Posts Tagged ‘qualitative probability’

Again into the Breach

Monday, 15 January 2018

As occasionally noted in publicly accessible entries to this 'blog, I have been working on a paper on qualitative probability. A day or so before Christmas, I had a draft that I was willing to promote beyond a circle of friends.

I sent links to a few researchers, some of them quite prominent in the field. One of them responded very quickly in a way that I found very encouraging; and his remarks motivated me to make some improvements in the verbal exposition.

I hoped and still hope to receive responses from others, but as of to-day have not. I'd set to-day as my dead-line to begin the process of submitting the paper to academic journals, and therefore have done so.

The process of submission is emotionally difficult for many authors, and my past experiences have been especially bad, including having a journal fail to reach a decision for more than a year-and-a-half, so that I ultimate withdrew the paper from their consideration. I even abandoned one short paper because the psychological cost of trying to get it accepted in some journal was significantly impeding my development of other work. While there is some possibility that finding acceptance for this latest paper will be less painful, I am likely to be in for a very trying time.

It is to be hoped that, none-the-less, I will be able to make some progress on the next paper in the programme of which my paper on indecision and now this paper on probability are the first two installments. In the presumably forth-coming paper, I will integrate incomplete preferences with incompletely ordered probabilities to arrive at a theory of rational decision-making more generalized and more reälistic than that of expected-utility maximization. A fourth and fifth installment are to follow that.

But the probability paper may be the most important thing that I will ever have written.

Just a Note

Thursday, 12 June 2014

Years ago, I planned to write a paper on decision-making under uncertainty when possible outcomes were completely ordered neither by desirability nor by plausibility.

On the way to writing that paper, I was impressed by Mark Machina with the need for a paper that would explain how an incompleteness of preferences would operationalize, so I wrote that article before exploring the logic of the dual incompleteness that interested me.

Returning to the previously planned paper, I did not find existing work on qualitative probability that was adequate to my purposes, so I began trying to formulating just that as a part of the paper, and found that the work was growing large and cumbersome. I have enough trouble getting my hyper-modernistic work read without delivering it in large quantities! So I began developing a paper concerned only with qualitative probability as such.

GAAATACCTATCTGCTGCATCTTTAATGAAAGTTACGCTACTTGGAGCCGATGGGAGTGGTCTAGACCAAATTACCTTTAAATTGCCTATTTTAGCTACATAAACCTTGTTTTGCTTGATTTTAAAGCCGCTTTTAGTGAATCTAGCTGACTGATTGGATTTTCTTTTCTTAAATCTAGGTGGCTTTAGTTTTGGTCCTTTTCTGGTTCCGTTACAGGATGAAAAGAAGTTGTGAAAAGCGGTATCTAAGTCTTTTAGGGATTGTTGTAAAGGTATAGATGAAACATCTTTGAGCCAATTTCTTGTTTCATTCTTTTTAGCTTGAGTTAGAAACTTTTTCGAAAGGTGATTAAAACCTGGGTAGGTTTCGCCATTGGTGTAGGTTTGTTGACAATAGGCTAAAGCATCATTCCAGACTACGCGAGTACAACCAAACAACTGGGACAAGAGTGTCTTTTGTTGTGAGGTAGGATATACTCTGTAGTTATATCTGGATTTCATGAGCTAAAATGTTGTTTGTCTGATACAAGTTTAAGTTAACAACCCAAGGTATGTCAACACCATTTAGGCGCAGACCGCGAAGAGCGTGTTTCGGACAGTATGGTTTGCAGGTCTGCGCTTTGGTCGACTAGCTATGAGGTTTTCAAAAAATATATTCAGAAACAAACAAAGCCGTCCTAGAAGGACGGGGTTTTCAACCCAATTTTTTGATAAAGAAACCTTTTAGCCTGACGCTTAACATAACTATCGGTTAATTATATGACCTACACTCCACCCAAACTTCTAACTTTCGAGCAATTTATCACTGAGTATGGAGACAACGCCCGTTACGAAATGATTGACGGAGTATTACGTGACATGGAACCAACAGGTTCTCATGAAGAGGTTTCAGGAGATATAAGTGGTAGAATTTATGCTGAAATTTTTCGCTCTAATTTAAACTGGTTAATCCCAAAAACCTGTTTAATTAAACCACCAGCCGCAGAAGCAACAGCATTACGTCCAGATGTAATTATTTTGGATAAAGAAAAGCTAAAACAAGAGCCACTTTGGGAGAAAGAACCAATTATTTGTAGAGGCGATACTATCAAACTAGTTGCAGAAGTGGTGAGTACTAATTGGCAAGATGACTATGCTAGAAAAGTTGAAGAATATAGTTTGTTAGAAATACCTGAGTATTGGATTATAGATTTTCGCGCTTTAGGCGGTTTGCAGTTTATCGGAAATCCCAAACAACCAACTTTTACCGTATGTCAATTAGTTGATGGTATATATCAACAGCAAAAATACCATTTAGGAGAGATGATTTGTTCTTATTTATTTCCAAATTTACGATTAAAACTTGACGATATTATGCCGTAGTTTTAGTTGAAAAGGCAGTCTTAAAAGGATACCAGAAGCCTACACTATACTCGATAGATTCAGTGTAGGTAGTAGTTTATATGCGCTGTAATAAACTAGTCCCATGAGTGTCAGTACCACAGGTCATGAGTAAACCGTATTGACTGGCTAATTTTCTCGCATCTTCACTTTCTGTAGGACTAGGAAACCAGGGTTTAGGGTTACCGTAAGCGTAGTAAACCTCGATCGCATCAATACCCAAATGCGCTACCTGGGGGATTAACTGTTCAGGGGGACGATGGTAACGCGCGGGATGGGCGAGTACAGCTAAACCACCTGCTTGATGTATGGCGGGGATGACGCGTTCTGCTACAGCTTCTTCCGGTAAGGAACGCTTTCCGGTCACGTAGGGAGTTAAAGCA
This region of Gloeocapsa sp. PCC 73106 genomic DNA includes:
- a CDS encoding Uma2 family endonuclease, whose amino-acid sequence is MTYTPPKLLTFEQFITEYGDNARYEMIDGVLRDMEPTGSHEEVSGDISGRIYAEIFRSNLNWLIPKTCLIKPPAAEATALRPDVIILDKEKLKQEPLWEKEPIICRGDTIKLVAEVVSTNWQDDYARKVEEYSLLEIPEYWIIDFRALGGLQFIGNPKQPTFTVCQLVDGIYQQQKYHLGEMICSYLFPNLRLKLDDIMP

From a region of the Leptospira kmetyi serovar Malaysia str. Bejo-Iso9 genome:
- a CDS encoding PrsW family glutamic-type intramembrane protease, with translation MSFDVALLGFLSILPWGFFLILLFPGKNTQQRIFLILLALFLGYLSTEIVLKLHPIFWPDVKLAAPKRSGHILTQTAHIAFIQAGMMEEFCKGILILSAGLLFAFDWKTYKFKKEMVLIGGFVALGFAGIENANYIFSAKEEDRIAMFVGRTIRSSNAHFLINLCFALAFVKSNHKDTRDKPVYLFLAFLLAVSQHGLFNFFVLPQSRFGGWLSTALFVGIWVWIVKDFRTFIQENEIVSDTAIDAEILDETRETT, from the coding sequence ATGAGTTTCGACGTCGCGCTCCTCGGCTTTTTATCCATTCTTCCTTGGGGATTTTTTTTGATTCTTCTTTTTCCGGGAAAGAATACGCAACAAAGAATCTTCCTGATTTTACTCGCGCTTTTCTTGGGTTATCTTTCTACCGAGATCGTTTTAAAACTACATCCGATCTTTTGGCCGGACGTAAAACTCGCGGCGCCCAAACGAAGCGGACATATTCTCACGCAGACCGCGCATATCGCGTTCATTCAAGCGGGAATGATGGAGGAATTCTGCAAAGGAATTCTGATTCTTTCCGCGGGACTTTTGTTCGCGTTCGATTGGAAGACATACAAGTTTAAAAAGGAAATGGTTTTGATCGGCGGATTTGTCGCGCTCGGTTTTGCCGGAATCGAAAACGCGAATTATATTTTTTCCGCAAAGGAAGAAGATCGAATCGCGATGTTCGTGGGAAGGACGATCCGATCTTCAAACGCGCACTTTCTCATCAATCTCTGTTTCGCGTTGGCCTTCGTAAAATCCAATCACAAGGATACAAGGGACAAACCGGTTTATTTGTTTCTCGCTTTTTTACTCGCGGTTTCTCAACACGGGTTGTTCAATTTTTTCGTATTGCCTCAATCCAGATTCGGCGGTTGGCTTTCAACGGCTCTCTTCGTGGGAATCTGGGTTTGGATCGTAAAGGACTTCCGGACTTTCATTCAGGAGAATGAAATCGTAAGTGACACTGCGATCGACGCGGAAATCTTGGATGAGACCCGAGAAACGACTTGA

In the course of writing that spin-off paper, I noticed that a rather well-established proposition concerning the axiomata of probability contains an unnecessary restriction; and that, over the course of more than 80 years, the proposition has repeatedly been discussed without the excessiveness of the restriction being noted. Yet it's one of those points that will be taken as obvious once it has been made. I originally planned to note that dispensibility in the paper on qualitative probability, but I have to be concerned about increasing clutter in that paper. Yester-day, I decided to write a note — a very brief paper — that draws attention to the needlessness of the restriction. The note didn't take very long to write; I spent more time with the process of submission than with that of writing.

So, yes, a spin-off of a spin-off; but at least it is spun-off, instead of being one more thing pending. Meanwhile, as well as there now being three papers developed or being developed prior to that originally planned, I long ago saw that the original paper ought to have at least two sequels. If I complete the whole project, what was to be one paper will have become at least six.

The note has been submitted to a journal of logic, rather than of economics; likewise, I plan to submit the paper on qualitative probability to such a journal. While economics draws upon theories of probability, work that does not itself go beyond such theories would not typically be seen as economics. The body of the note just submitted is only about a hundred words and three formulæ. On top of the usual reasons for not knowing whether a paper will be accepted, a problem in this case is exactly that the point made by the paper will seem obvious, in spite of being repeatedly overlooked.

As to the remainder of the paper on qualitative probability, I'm working to get its axiomata into a presentable state. At present, it has more of them than I'd like.